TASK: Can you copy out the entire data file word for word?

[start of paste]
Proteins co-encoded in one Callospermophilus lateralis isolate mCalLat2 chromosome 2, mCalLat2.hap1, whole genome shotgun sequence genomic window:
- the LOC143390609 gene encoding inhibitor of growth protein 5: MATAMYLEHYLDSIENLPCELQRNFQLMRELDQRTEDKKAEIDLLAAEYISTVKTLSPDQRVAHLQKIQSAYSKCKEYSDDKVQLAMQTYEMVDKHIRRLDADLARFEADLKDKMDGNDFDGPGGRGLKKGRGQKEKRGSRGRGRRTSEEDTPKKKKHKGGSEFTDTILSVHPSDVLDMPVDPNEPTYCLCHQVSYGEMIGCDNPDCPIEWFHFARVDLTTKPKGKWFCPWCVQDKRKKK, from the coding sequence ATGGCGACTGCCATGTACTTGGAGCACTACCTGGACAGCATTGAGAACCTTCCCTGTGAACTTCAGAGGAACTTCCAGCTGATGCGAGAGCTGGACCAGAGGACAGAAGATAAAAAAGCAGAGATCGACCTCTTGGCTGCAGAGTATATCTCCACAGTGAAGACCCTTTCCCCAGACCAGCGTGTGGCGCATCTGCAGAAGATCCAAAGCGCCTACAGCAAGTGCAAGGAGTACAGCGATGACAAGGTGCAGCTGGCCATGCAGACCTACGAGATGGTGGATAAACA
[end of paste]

Proteins co-encoded in one Callospermophilus lateralis isolate mCalLat2 chromosome 2, mCalLat2.hap1, whole genome shotgun sequence genomic window:
- the LOC143390609 gene encoding inhibitor of growth protein 5: MATAMYLEHYLDSIENLPCELQRNFQLMRELDQRTEDKKAEIDLLAAEYISTVKTLSPDQRVAHLQKIQSAYSKCKEYSDDKVQLAMQTYEMVDKHIRRLDADLARFEADLKDKMDGNDFDGPGGRGLKKGRGQKEKRGSRGRGRRTSEEDTPKKKKHKGGSEFTDTILSVHPSDVLDMPVDPNEPTYCLCHQVSYGEMIGCDNPDCPIEWFHFARVDLTTKPKGKWFCPWCVQDKRKKK, from the coding sequence ATGGCGACTGCCATGTACTTGGAGCACTACCTGGACAGCATTGAGAACCTTCCCTGTGAACTTCAGAGGAACTTCCAGCTGATGCGAGAGCTGGACCAGAGGACAGAAGATAAAAAAGCAGAGATCGACCTCTTGGCTGCAGAGTATATCTCCACAGTGAAGACCCTTTCCCCAGACCAGCGTGTGGCGCATCTGCAGAAGATCCAAAGCGCCTACAGCAAGTGCAAGGAGTACAGCGATGACAAGGTGCAGCTGGCCATGCAGACCTACGAGATGGTGGATAAACA